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Home Improvement: Quick fixes for your landscape

By Darrell Blackwelder

Rowan Cooperative Extension 

Most people will agree that the winter of 2015 has been rather harsh and dull. Most landscapes have a dull and rather drab appearance. However, with warm weather rapidly approaching, your unsightly landscape complexion will abruptly change.

Many will be venturing outdoors in hopes of making a change to their suffering landscapes. With a little planning and strategic placement, our landscapes can begin their change almost overnight, providing an almost immediate gratification. Below are some quick and immediate landscape upgrades:

Add mulch — Adding high quality mulch to the landscape will immediately improve the appearance of your trees, shrubs or flower beds. Apply 4-6 inches high quality bark or pine needles for best results. Take your time to smooth out irregular areas in the mulch. Avoid using plastic mulch under bark or needles to control weeds. You may want to experiment to be sure the bark compliments your colors or plant textures. Consider long leaf pine needle mulch over regular loblolly or short leaf pine needles. The cost per bale is more expensive, but the color is more vivid and the needles last much longer than local pine needles.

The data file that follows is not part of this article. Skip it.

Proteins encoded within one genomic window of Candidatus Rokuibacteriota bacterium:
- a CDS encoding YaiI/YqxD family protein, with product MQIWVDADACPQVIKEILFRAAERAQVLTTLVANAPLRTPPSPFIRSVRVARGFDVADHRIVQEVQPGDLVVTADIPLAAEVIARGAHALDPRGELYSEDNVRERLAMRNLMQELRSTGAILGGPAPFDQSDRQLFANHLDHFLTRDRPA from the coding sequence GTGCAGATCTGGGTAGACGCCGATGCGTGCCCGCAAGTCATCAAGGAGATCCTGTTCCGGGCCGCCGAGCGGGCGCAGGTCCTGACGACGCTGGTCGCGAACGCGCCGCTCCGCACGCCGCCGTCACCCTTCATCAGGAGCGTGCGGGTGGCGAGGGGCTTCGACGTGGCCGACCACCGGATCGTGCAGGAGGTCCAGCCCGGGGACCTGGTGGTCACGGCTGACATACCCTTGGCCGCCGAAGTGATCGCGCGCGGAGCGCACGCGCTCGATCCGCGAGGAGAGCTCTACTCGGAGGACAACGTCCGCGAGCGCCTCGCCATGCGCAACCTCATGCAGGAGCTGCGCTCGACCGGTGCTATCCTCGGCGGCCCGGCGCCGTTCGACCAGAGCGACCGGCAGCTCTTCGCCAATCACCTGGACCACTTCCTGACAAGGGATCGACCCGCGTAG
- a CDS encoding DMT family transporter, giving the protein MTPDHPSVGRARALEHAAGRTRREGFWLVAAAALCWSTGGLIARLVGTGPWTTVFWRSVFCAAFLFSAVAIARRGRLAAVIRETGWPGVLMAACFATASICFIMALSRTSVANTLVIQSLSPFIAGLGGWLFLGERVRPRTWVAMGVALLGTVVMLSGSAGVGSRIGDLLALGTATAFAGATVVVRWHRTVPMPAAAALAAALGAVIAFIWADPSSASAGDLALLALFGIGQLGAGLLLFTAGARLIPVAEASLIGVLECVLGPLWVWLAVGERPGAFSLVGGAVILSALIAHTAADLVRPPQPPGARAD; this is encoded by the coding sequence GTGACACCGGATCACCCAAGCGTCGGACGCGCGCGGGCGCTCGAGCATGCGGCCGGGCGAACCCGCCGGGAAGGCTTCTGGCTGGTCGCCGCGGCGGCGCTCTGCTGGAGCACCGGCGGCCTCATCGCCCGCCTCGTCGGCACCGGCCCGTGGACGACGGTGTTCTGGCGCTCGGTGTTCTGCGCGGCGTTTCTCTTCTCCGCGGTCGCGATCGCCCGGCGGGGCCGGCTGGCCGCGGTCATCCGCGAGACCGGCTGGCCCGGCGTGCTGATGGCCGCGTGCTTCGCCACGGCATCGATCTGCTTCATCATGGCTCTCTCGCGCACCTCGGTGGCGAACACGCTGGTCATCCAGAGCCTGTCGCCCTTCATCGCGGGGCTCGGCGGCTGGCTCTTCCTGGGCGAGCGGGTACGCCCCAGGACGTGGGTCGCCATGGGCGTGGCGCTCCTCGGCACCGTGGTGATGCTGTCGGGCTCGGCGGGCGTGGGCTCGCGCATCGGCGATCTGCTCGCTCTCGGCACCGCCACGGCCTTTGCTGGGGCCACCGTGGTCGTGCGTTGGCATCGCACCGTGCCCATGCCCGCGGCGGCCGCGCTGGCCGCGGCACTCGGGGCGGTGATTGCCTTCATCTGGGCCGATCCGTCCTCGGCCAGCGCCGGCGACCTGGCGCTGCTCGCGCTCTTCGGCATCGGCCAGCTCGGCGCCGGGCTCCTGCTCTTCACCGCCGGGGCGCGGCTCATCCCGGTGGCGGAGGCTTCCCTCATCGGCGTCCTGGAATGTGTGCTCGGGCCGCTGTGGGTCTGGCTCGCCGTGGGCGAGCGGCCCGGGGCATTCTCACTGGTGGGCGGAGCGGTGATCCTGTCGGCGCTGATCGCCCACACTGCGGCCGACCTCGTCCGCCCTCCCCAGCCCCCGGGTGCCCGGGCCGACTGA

Splash of color — Adding color strategically placed at entryways or focal points will improve a landscape within minutes.  Glazed pottery filled with pre-planted color bowls, even hanging baskets, as well as non-traditional plant materials such as grasses, small trees and vines are easy to implement. Rotation of annuals throughout the year as they fade is another method of adding color and interest.

Add more than color — Some plant materials make a strong design statement or add interest with unusual bark or contorted design. The big plant of interest in the Southern Spring Show this spring was the contorted filbert (Corylus avellana ‘Contorta’) or Harry Lauder’s Walking Stick. Lacebark elm and other interesting bark features also capture interest. Shop for out-of-the ordinary plant features that spark interest. Consider an espalier on a blank wall.

Remove ugly plant materials — It’s sad but true — some landscapes would look better if the sick, damaged, disfigured or just plain ugly shrubs or trees were removed altogether. Many plant materials that are diseased, winter damaged or hacked to death by over-pruning will never recover as a pristine planting. If a plant or shrub has a history of not fulfilling your expectations; take it out. Prune judiciously as overzealous pruning or topping will eventually ruin the appearance and health of a large majority of trees or shrubs.  If you have to prune a tree or shrub excessively every year, you have the wrong plants.

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